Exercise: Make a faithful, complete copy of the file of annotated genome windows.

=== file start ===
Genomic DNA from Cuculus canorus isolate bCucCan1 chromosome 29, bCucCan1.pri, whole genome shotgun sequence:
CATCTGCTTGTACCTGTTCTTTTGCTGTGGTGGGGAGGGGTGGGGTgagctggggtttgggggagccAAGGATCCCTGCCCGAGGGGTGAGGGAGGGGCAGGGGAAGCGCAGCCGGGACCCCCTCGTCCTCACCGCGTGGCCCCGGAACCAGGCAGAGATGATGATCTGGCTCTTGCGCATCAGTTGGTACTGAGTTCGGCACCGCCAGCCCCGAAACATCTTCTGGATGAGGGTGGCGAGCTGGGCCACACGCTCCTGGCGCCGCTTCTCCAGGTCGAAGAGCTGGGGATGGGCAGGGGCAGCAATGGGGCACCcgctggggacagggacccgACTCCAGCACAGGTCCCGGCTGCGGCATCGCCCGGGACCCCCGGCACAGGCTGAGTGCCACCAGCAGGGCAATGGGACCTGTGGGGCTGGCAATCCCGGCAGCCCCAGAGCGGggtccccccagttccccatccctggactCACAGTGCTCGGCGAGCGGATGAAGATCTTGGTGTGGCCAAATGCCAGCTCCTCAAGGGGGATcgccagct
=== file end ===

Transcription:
Genomic DNA from Cuculus canorus isolate bCucCan1 chromosome 29, bCucCan1.pri, whole genome shotgun sequence:
CATCTGCTTGTACCTGTTCTTTTGCTGTGGTGGGGAGGGGTGGGGTgagctggggtttgggggagccAAGGATCCCTGCCCGAGGGGTGAGGGAGGGGCAGGGGAAGCGCAGCCGGGACCCCCTCGTCCTCACCGCGTGGCCCCGGAACCAGGCAGAGATGATGATCTGGCTCTTGCGCATCAGTTGGTACTGAGTTCGGCACCGCCAGCCCCGAAACATCTTCTGGATGAGGGTGGCGAGCTGGGCCACACGCTCCTGGCGCCGCTTCTCCAGGTCGAAGAGCTGGGGATGGGCAGGGGCAGCAATGGGGCACCcgctggggacagggacccgACTCCAGCACAGGTCCCGGCTGCGGCATCGCCCGGGACCCCCGGCACAGGCTGAGTGCCACCAGCAGGGCAATGGGACCTGTGGGGCTGGCAATCCCGGCAGCCCCAGAGCGGggtccccccagttccccatccctggactCACAGTGCTCGGCGAGCGGATGAAGATCTTGGTGTGGCCAAATGCCAGCTCCTCAAGGGGGATcgccagct